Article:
Tells the story of this iconic British fashion label and its role in the history of ready to wear fashion in the postwar decades.
Horrockses Fashions was one of most respected ready-to-wear labels of the late 40s and 50s. Founded in 1946, the company concentrated on the production of quality womenswear, beach clothes, housecoats and children’s attire. Although produced in considerable quantities, the firm maintained an air of exclusivity with an emphasis on good quality fabrics, especially cotton, with custom-designed patterns and couture styling.
Horrockses designs had a distinctive look, celebrated for their lively floral prints and full-skirted summer dresses. The label also collaborated with contemporary artists such as Eduardo Paolozzi, Alastair Morton and Graham Sutherland to create alluring designs for their fabrics.
Drawing together a wide range of archival material, ranging from magazine spreads to interviews with former employees and consumers, Horrockses: Off-the-Peg Fashion tells the story of this iconic label and its role in the history of the British high street, while also exploring the connections between couture and ready-to-wear fashions in the post-war decades. The book features 180 full colour illustrations.
The book has an interesting Australian connection: Gloria Smythe, creator of many of the classic Speedos swimming costume designs, worked as a designer for Horrockses from 1952 to 1956. She was a pattern maker and assistant to head designer John Tullis.
Christine Boydell is principal lecturer in Design History at De Montfort University. Her publications include The Architect of Floors: Modernism, Art and Marion Dorn Designs (1996) and she is co-editor of Disentangling Textiles: Techniques for the Study of Designed Objects (2003). In 2001 she curated Our Best Dresses: The Story of Horrockses Fashions for the Harris Museum and Art Gallery, Preston. She is also curator of Horrockses Fashions which opens at the the Fashion and Textile Museum in London in May 2010.
The Golden Age of Couture : Paris and London 1947-1957
Fashion at its most innovative and intricate created by Dior, Balenciaga, Givenchy, Amies and Balmain, photographed by the likes of Avedon and Beaton.
This sumptuous book, now available in a deluxe paperback edition, focuses on Parisian and British couture during the decade that Christian Dior described as fashion’s ‘golden age’. Stunning gowns and exquisite tailoring from designers such as Balenciaga, Hartnell, Amies, Balmain, Givenchy and Dior are accompanied by evocative photographs by the likes of Richard Avedon, Irving Penn and Cecil Beaton. The skill and craftsmanship of haute couture, the inner workings of the exclusive design houses, and the inspiration behind some of the most famous styles of all time are revealed in detail.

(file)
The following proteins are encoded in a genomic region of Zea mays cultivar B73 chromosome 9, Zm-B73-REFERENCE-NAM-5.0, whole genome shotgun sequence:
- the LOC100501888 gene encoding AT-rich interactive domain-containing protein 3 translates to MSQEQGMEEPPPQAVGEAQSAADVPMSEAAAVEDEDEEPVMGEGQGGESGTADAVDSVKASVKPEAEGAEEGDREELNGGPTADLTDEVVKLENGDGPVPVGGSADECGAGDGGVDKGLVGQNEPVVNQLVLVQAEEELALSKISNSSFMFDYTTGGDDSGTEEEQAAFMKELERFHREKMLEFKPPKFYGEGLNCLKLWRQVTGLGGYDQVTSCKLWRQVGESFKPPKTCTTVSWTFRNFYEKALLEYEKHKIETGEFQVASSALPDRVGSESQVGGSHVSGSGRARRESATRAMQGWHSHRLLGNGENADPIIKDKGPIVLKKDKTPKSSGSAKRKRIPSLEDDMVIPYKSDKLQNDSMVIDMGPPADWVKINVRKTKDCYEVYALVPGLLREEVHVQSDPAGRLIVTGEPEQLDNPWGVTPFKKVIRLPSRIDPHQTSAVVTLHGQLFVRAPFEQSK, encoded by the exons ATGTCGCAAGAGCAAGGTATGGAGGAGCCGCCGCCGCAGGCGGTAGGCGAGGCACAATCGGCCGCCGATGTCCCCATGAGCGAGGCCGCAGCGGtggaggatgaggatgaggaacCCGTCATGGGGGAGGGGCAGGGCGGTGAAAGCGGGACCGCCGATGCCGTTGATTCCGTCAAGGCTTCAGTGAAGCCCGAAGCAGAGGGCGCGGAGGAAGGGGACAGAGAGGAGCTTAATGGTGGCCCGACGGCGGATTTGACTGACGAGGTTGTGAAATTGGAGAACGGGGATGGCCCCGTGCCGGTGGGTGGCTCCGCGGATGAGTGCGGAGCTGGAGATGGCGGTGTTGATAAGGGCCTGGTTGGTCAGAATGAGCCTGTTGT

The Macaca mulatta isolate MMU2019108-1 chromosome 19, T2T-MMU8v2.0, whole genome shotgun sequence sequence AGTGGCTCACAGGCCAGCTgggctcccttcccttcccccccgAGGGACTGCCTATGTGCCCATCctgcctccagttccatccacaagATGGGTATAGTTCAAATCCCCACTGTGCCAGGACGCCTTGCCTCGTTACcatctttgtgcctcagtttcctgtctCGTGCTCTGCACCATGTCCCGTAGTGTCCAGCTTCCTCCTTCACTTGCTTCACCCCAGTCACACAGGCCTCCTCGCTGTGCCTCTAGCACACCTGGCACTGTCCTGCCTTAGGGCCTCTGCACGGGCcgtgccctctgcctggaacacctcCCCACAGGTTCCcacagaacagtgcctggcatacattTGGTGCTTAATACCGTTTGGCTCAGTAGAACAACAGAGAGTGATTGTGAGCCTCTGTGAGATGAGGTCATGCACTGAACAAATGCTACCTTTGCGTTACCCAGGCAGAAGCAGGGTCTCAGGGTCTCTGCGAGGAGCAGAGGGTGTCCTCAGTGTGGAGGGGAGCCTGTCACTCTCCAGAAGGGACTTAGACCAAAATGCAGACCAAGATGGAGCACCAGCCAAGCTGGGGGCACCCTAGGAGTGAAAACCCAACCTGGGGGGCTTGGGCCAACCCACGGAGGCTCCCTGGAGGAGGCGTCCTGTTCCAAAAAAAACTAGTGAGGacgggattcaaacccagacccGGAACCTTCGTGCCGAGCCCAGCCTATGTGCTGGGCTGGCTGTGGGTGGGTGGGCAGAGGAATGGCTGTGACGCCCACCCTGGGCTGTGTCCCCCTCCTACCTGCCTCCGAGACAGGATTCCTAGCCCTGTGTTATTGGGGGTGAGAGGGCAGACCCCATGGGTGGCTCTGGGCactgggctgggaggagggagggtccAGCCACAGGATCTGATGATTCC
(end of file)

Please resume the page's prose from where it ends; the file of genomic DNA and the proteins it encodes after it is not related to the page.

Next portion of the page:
Claire Wilcox is Senior Curator in the V and A Textiles and Fashion Department. She curated the highly successful exhibitions The Golden Age of Couture (2007),Vivienne Westwood (2004), Versace (2002) and Radical Fashion (2001) and edited the accompanying books. She is also the author of Bags (1999) and co-author of Modern Fashion in Detail (1998).
About the Contributor
While still in his twenties, John Purcell opened a second-hand bookshop in Mosman, Sydney, in which he sat for ten years reading, ranting and writing. Since then he has written, under a pseudonym, a series of very successful novels, interviewed hundreds of writers about their work, appeared at writers’ festivals, on TV (most bizarrely in comedian Luke McGregor’s documentary Luke Warm Sex) and has been featured in prominent newspapers and magazines. Now, as the Director of Books at booktopia.com.au, Australia’s largest online bookseller, he supports Australian writing in all its forms. He lives in Sydney with his wife, two children, three dogs, five cats, unnumbered gold fish and his overlarge book collection. His novel, The Girl on the Page, will be published by HarperCollins Australia in October, 2018.